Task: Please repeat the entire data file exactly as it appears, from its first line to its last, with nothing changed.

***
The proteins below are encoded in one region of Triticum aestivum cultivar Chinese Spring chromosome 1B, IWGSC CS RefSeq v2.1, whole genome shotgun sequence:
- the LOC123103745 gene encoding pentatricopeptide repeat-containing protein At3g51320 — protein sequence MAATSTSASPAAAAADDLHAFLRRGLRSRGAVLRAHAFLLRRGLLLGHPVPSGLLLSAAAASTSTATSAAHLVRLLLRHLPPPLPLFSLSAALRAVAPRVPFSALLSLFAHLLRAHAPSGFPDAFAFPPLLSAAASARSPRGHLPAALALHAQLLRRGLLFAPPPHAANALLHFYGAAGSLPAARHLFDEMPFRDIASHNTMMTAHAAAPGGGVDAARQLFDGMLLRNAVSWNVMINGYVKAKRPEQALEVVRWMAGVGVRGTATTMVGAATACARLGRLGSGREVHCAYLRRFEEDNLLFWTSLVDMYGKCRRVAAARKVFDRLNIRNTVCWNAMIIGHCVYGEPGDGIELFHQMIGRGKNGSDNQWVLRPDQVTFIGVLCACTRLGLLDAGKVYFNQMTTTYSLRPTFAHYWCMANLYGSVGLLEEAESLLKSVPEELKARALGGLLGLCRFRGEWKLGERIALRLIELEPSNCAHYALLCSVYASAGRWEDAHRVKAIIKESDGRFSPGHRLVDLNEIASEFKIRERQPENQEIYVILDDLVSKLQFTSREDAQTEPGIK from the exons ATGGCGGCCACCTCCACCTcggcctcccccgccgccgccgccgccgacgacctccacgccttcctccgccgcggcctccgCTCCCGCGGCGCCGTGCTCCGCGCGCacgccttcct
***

The proteins below are encoded in one region of Triticum aestivum cultivar Chinese Spring chromosome 1B, IWGSC CS RefSeq v2.1, whole genome shotgun sequence:
- the LOC123103745 gene encoding pentatricopeptide repeat-containing protein At3g51320 — protein sequence MAATSTSASPAAAAADDLHAFLRRGLRSRGAVLRAHAFLLRRGLLLGHPVPSGLLLSAAAASTSTATSAAHLVRLLLRHLPPPLPLFSLSAALRAVAPRVPFSALLSLFAHLLRAHAPSGFPDAFAFPPLLSAAASARSPRGHLPAALALHAQLLRRGLLFAPPPHAANALLHFYGAAGSLPAARHLFDEMPFRDIASHNTMMTAHAAAPGGGVDAARQLFDGMLLRNAVSWNVMINGYVKAKRPEQALEVVRWMAGVGVRGTATTMVGAATACARLGRLGSGREVHCAYLRRFEEDNLLFWTSLVDMYGKCRRVAAARKVFDRLNIRNTVCWNAMIIGHCVYGEPGDGIELFHQMIGRGKNGSDNQWVLRPDQVTFIGVLCACTRLGLLDAGKVYFNQMTTTYSLRPTFAHYWCMANLYGSVGLLEEAESLLKSVPEELKARALGGLLGLCRFRGEWKLGERIALRLIELEPSNCAHYALLCSVYASAGRWEDAHRVKAIIKESDGRFSPGHRLVDLNEIASEFKIRERQPENQEIYVILDDLVSKLQFTSREDAQTEPGIK from the exons ATGGCGGCCACCTCCACCTcggcctcccccgccgccgccgccgccgacgacctccacgccttcctccgccgcggcctccgCTCCCGCGGCGCCGTGCTCCGCGCGCacgccttcct